Harold and the Purple Crayon comes to Chicago
Chicago Children's Theater finds a permanent home
Tuesday, October 02, 2012
When Chicago Children's Theatre opens its newest production "Harold and the Purple Crayon," it will be the premiere show in its first permanent home. After operating on an itinerant basis for its first six seasons, the company recently announced its designation as Artist-in-Residence at the Ruth Page Center for the Arts.
"We are so glad to be in residence at such an iconic Chicago theater," says CCT Artistic Director Jacqueline Russell, who hopes to continue the streak of successful companies such as Lookingglass and Chicago Shakespeare Theatre, both of which called Ruth Page home. Ruth Page is not completely new to CCT's audiences. In fact, the 2010 production of "Jackie and Me," an outstanding look at the life and achievements of Jackie Robinson, was produced at Ruth Page.
The location at 1016 N. Dearborn offers a neighborhood feel, plus convenient parking. "For families, an evening of theater is much more than the actual show. It's a complete experience. Parents need to know where to eat and where to park. Having one location for all of our shows will allow us to build our audience base," she says.
Russell also admits that having a single spot will mean the company can spend more time focusing on producing instead of securing a venue for each show. This is great news for local families, as CCT has already established itself as one of the city's best children's theaters.
The Ruth Page theater space lends itself well to the kind of intimate work for which the company is known. In keeping with the "complete experience" theme, on Thursday evenings families can arrive early (5:30 p.m.) for a pre-show pizza party, compliments of Piece Pizza and Izze. Friday evenings are pajama parties where guests wear their PJs and take part in pre-show activities, plus a chance to meet the cast after the show.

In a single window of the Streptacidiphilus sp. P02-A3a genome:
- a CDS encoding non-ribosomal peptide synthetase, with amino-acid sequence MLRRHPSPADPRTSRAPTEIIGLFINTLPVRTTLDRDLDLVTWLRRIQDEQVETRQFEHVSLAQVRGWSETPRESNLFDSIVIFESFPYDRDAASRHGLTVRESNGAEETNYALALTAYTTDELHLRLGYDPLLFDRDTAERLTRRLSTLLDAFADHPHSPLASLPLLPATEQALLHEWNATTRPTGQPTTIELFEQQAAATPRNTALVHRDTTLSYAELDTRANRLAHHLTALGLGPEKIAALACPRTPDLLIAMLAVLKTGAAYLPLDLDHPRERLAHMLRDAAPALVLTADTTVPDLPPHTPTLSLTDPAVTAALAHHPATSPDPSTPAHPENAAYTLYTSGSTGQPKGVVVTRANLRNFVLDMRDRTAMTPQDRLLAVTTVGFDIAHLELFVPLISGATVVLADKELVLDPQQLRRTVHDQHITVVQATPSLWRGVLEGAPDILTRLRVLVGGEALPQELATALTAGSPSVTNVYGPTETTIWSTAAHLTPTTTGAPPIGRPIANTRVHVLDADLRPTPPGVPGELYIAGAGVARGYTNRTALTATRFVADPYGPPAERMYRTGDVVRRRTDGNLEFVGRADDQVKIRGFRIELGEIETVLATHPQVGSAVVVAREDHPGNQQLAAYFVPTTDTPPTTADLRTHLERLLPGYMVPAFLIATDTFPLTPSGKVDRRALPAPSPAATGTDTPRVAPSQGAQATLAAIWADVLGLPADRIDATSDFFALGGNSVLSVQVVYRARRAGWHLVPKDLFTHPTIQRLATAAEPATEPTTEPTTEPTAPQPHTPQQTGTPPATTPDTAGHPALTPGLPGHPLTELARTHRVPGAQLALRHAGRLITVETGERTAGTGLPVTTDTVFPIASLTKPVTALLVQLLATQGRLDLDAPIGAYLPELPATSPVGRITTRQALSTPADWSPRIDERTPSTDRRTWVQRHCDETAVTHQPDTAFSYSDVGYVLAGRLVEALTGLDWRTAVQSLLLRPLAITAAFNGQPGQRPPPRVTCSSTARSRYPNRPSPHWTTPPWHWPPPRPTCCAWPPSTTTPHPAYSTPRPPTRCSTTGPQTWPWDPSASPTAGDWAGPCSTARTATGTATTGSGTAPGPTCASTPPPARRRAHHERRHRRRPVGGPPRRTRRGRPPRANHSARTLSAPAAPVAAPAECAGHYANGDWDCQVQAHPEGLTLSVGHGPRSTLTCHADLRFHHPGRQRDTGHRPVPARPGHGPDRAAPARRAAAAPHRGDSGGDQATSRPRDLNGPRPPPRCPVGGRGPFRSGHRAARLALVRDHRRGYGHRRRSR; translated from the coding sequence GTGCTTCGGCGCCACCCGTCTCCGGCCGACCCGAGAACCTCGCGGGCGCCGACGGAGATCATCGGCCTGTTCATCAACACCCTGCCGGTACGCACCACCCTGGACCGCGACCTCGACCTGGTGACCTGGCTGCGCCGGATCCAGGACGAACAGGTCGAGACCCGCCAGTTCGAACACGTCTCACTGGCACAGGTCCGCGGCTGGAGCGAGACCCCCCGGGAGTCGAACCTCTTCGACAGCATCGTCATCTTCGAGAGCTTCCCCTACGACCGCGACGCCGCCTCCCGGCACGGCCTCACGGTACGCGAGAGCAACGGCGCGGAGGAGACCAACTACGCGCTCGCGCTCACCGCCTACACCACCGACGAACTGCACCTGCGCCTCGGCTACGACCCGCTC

As for the upcoming production, families can expect "Harold and the Purple Crayon" to engage all of their senses with music, puppetry and animation to tell the story of a boy who uses his imagination to create his own world.
"One of our challenges in designing this show was to be true to Harold's world. Everything created for this production has to look like it came from a purple crayon. I think audiences will be amazed at what they see," says Russell.
Russell expects Harold to inspire children and parents to use their imaginations not only to create something new, but to solve problems.
Now that she has secured a good home for her company, she can focus on continuing to hire the best actors, designers and directors for every show.
"We are the gateway for children to experience live theater before they're ready for places like Goodman. I will continue to hire Chicago artists who are the top of their craft because the children in our audience deserve nothing but the best."